If you’ve been in one of my audiences during a presentation, then you likely have heard the amazing story about Roger Bannister. It’s one of my favorites because the story shares a universal message that will help all of us break through adversity and envision new possibility in our personal lives and career.
The story of Bannister is also a great one to share with others to help motivate them to think differently and press onward to achieve what naysayers might say is “impossible.”
We all have naysayers in some way don’t we? And sometimes, the naysayer is our own mind!
The story of Roger Bannister …
Up until 1954, it was thought to be impossible that anyone could run a mile quicker than 4 minutes. This was known as the 4-minute mile.
Doctors, psychologists and even other expert runners assumed that the human body could not perform at that level – it was physically impossible. And these same naysayers believed it was crazy to even try.
Roger Bannister did though. In fact, he proved everyone wrong. In 1954, Roger Bannister was the first person to break the 4-minute mile. His time was 3:59.4 to be exact.
“The real story is always behind the story though … we can learn so much more from the adversity that people break through rather than the achievement they’re known for.”
Since 1954, thousands more have also been able to break the 4-minute mile … because one person showed them it was possible.
Roger Bannister showed others that breaking the 4-minute mile barrier was not only possible, but it was a mindset. Through dedicated training and personal motivation, he changed the world and inspired others to do the same.
Bannister is a leader because of his influence upon others. Breaking the 4-minute mile didn’t make him a leader … influencing others did.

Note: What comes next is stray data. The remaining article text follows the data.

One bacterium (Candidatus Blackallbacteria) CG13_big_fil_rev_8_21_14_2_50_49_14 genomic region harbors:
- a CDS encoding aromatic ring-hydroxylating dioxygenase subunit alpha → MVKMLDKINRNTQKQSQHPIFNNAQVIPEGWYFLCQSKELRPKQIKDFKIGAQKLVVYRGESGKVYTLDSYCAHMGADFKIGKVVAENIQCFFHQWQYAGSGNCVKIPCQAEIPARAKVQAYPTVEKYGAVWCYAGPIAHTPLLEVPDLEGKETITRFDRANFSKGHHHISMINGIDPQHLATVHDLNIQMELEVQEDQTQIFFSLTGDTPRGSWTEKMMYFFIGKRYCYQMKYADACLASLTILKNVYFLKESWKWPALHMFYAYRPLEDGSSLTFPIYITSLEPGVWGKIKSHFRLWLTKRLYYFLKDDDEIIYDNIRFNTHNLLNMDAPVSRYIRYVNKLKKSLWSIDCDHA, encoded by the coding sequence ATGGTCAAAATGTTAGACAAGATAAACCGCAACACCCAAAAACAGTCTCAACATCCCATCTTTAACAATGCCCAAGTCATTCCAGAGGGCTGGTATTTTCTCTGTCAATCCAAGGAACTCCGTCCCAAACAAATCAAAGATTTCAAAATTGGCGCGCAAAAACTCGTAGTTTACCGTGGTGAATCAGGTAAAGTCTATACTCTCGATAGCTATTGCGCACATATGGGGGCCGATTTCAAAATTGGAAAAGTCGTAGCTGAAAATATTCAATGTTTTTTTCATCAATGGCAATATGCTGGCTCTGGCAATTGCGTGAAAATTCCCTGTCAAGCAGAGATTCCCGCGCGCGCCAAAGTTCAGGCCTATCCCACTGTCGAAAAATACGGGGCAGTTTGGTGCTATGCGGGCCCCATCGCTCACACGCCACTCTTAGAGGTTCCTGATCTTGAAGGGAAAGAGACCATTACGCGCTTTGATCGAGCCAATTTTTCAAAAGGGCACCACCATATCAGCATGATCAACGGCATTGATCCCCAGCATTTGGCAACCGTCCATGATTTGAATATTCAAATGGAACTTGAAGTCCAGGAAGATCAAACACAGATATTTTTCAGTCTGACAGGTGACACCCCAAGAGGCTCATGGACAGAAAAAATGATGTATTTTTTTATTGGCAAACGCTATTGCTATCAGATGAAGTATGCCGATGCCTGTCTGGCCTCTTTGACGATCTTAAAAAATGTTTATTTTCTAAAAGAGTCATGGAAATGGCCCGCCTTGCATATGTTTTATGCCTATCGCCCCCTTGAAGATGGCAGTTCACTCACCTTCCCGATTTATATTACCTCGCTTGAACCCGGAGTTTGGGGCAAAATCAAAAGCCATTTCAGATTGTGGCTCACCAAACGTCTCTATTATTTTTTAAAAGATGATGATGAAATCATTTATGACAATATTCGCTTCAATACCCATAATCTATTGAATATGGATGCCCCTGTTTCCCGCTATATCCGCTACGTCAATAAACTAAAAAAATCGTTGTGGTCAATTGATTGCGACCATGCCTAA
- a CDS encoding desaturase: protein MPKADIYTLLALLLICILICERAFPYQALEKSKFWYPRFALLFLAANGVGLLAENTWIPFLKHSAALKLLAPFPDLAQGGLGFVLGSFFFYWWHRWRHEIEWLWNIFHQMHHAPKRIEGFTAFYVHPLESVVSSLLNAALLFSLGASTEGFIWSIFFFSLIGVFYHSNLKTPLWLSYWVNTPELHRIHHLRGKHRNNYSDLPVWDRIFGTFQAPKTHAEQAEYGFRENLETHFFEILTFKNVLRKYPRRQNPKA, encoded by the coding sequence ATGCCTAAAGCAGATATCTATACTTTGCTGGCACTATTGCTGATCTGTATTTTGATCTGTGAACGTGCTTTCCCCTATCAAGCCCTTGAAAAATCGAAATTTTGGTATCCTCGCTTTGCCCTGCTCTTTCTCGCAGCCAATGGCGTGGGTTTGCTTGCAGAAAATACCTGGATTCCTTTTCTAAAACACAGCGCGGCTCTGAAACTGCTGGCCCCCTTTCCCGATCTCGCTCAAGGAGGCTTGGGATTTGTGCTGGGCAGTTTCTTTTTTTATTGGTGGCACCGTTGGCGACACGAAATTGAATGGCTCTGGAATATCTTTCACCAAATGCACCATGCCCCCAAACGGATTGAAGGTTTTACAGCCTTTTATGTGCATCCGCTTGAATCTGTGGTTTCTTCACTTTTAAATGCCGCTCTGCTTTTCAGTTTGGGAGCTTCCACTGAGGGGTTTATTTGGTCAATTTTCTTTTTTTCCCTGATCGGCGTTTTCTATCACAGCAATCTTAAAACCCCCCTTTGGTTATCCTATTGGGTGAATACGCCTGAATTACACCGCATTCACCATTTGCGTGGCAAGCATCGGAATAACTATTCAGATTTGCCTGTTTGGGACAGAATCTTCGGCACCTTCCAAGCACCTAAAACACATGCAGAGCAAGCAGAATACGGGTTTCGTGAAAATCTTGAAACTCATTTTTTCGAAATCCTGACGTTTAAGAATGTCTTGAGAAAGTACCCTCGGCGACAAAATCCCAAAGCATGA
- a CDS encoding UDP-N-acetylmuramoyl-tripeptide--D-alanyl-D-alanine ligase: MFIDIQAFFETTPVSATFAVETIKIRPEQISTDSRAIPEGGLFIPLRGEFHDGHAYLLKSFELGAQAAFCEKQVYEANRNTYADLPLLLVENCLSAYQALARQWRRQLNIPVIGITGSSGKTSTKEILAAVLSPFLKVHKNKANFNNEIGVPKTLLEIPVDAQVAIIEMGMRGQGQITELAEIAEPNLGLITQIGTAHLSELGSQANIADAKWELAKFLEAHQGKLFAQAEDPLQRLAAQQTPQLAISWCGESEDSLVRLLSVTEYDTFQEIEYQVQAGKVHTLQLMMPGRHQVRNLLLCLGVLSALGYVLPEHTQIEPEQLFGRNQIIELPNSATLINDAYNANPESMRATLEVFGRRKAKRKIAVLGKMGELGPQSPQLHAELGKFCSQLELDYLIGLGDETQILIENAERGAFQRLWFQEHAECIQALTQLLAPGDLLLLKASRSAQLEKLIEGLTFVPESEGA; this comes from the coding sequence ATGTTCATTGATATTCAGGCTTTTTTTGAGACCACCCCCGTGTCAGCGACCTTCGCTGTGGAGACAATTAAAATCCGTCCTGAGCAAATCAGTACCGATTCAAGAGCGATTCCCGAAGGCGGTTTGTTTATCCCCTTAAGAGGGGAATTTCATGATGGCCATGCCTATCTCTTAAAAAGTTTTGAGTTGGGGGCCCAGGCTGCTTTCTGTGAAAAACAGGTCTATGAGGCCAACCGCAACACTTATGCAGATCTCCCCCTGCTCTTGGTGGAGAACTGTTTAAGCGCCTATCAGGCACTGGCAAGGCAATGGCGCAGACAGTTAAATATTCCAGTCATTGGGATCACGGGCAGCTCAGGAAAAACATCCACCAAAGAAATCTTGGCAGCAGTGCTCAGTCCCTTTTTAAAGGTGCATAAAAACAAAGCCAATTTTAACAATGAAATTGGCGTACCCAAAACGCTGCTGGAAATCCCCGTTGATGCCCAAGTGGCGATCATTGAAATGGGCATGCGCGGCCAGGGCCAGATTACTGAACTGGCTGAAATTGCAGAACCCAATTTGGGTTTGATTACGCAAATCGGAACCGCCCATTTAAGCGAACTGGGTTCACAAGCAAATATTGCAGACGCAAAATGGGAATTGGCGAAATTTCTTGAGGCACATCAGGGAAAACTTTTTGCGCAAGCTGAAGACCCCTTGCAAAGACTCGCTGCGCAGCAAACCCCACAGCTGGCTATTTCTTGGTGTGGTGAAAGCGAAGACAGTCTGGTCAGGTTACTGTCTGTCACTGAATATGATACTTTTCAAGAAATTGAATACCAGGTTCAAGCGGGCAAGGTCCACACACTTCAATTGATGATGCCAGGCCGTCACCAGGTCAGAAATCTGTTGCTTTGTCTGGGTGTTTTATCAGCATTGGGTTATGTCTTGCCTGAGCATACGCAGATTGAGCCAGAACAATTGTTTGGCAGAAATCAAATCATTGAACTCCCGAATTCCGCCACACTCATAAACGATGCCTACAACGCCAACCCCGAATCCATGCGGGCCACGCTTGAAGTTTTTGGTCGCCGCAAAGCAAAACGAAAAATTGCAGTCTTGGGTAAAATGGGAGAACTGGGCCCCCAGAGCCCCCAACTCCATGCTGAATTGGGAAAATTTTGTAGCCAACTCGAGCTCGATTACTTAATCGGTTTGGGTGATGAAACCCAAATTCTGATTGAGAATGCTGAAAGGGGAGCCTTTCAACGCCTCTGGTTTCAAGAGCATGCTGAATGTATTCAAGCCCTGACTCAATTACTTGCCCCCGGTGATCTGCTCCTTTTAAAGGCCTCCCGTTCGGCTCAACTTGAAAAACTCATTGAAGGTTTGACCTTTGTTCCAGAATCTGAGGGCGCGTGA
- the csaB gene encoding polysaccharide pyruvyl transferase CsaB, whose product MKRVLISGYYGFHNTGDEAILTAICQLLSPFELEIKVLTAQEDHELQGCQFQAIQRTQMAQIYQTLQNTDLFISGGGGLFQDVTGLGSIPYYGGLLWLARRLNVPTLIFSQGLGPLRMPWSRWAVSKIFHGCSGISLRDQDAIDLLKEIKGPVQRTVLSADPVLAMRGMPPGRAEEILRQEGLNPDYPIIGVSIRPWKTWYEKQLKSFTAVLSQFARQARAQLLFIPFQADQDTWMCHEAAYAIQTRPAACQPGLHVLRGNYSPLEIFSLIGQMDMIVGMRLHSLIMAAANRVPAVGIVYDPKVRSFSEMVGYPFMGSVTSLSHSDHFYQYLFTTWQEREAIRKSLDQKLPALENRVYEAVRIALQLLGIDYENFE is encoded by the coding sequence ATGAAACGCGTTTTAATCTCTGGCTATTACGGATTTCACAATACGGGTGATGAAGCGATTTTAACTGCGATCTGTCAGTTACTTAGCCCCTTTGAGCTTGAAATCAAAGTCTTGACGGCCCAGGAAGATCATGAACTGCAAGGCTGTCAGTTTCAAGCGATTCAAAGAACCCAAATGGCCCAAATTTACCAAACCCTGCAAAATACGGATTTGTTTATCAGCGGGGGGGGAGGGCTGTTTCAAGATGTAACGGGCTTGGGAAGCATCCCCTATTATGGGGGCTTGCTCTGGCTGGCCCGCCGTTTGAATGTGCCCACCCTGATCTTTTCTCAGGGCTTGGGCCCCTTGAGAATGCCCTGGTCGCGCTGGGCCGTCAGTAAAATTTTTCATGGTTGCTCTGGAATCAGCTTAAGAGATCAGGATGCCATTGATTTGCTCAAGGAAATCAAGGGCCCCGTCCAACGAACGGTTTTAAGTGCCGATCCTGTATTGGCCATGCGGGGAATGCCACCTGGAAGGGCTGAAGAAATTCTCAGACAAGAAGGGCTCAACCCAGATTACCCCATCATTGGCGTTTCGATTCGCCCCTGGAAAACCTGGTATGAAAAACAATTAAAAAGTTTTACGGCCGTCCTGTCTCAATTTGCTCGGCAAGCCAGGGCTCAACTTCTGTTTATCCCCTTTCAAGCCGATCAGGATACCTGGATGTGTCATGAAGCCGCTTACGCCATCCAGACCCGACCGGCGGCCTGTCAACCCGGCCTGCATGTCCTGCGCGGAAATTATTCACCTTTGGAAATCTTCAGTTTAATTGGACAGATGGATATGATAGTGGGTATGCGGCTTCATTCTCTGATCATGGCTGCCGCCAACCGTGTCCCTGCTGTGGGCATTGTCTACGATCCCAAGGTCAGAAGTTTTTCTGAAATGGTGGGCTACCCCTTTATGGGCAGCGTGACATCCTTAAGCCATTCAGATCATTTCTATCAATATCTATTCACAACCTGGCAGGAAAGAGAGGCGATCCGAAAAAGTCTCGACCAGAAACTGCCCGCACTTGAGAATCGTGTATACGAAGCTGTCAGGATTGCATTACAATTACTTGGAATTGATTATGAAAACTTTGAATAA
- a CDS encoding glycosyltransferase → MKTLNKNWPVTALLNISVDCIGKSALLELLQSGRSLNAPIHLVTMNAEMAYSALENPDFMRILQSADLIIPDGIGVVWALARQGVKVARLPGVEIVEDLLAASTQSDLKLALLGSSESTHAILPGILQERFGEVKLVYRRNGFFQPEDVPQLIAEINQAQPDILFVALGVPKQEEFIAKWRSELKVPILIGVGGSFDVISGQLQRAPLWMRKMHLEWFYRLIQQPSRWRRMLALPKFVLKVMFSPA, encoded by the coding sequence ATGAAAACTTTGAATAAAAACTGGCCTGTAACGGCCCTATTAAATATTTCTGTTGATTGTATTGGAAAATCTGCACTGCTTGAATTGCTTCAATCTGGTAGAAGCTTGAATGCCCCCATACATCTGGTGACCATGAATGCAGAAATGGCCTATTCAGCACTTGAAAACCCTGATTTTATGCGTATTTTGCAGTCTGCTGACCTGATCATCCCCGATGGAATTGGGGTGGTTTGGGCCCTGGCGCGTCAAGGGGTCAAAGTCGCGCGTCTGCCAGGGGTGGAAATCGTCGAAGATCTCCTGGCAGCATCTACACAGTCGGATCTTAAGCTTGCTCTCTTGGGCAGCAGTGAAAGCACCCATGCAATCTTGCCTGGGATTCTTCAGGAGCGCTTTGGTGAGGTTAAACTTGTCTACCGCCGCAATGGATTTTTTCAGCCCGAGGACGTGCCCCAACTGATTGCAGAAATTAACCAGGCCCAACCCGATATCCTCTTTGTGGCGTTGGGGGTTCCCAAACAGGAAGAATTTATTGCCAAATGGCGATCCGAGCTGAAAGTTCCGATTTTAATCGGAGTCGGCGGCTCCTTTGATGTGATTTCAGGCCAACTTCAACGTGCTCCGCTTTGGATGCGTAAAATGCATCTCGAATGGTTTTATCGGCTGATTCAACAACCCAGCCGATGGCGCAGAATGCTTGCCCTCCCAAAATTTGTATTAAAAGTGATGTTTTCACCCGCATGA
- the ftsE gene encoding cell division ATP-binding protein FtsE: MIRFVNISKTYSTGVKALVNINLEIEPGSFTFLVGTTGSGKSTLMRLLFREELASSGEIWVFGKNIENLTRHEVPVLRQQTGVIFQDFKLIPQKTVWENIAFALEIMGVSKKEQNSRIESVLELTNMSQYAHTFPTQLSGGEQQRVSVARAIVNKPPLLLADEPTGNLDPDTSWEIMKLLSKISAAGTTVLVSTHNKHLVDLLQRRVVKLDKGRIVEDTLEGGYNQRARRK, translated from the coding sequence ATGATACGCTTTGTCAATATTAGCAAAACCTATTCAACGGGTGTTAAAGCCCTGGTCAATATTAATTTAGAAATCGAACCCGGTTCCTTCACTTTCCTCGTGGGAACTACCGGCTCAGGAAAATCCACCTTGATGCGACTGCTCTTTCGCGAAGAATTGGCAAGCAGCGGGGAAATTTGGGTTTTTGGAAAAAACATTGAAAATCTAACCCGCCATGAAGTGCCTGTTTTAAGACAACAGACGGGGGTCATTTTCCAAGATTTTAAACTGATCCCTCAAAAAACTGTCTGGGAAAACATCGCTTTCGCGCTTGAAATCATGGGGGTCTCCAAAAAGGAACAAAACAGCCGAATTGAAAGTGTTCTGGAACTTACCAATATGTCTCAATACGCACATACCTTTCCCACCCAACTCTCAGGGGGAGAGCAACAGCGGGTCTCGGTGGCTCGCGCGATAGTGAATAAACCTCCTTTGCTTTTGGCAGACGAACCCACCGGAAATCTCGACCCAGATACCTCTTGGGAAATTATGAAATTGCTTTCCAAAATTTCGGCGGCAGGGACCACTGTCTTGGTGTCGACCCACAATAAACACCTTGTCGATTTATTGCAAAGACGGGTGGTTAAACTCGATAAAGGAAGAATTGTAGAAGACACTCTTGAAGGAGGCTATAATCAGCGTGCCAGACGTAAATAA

Influence is the difference between a transactional manager and a transformative leader. Transactional managers might get things done, but they don’t inspire anyone else to join along or do it better. On the contrary, transformational leaders empower others to not only perform with more motivation and efficiency, but also constantly improve. People following a transformational leader also feel better about themselves and enjoy the ride.
Many of us know transactional managers in a leadership role. It’s tough to work for them. Three out of four professionals self-reported in 2018 that their top daily stressor is their boss … ouch! Sounds like a quite many transactional bosses out there.
Back to Bannister … he wasn’t born with any type of silver spoon in his mouth. He grew up in a working class family who struggled to make ends meet. All he had was a passion for running.
And he trained. Hard. Intensely. And there were times when we wanted to quit. But he refused to settle. He focused on his passion and envisioned the reality of living his dream.
His running time kept getting better and better too. The more he trained, the quicker he became.
One of my favorite quotes is, “Repetition is the mother of skill.”
“If you want to be good at something, practice. If you want to be great at something and master it, practice with passion.”
Roger Bannister not only raised the bar, he became the bar that inspired others to be better too.
So what about you … has anyone ever told you that you couldn’t do something?
Has anyone ever said that your goal was not possible?
Perhaps you know someone who needs a bit more “belief” in themselves right now?
“Don’t focus on reasons why you can’t do something. Instead, focus on reasons why you should.”
Remember the story of Roger Bannister when someone doubts you or you doubt yourself. There’s likely someone close to you who needs to hear this message too.
Watch Roger break the 4-minute mile below